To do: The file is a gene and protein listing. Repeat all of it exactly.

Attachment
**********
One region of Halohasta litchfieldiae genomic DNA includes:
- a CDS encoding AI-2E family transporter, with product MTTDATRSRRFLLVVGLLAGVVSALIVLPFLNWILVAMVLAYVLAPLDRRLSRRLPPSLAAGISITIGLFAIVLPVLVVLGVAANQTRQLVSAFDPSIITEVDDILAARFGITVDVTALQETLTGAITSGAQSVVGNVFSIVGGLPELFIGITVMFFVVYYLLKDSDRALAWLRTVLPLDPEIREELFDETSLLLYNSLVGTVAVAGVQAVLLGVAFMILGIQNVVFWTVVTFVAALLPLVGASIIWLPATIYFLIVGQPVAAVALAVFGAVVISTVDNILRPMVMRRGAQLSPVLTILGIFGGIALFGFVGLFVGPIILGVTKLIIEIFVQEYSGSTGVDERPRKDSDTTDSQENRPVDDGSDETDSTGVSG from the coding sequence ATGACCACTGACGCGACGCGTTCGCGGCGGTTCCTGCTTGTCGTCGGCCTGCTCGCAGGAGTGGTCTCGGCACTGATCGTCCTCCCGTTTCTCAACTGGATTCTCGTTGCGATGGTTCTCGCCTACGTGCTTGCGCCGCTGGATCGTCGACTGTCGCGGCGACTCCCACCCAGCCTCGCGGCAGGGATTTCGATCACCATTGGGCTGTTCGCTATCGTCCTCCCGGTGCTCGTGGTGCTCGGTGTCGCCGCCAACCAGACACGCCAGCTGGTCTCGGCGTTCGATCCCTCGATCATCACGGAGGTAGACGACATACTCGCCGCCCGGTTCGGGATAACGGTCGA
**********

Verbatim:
One region of Halohasta litchfieldiae genomic DNA includes:
- a CDS encoding AI-2E family transporter, with product MTTDATRSRRFLLVVGLLAGVVSALIVLPFLNWILVAMVLAYVLAPLDRRLSRRLPPSLAAGISITIGLFAIVLPVLVVLGVAANQTRQLVSAFDPSIITEVDDILAARFGITVDVTALQETLTGAITSGAQSVVGNVFSIVGGLPELFIGITVMFFVVYYLLKDSDRALAWLRTVLPLDPEIREELFDETSLLLYNSLVGTVAVAGVQAVLLGVAFMILGIQNVVFWTVVTFVAALLPLVGASIIWLPATIYFLIVGQPVAAVALAVFGAVVISTVDNILRPMVMRRGAQLSPVLTILGIFGGIALFGFVGLFVGPIILGVTKLIIEIFVQEYSGSTGVDERPRKDSDTTDSQENRPVDDGSDETDSTGVSG from the coding sequence ATGACCACTGACGCGACGCGTTCGCGGCGGTTCCTGCTTGTCGTCGGCCTGCTCGCAGGAGTGGTCTCGGCACTGATCGTCCTCCCGTTTCTCAACTGGATTCTCGTTGCGATGGTTCTCGCCTACGTGCTTGCGCCGCTGGATCGTCGACTGTCGCGGCGACTCCCACCCAGCCTCGCGGCAGGGATTTCGATCACCATTGGGCTGTTCGCTATCGTCCTCCCGGTGCTCGTGGTGCTCGGTGTCGCCGCCAACCAGACACGCCAGCTGGTCTCGGCGTTCGATCCCTCGATCATCACGGAGGTAGACGACATACTCGCCGCCCGGTTCGGGATAACGGTCGA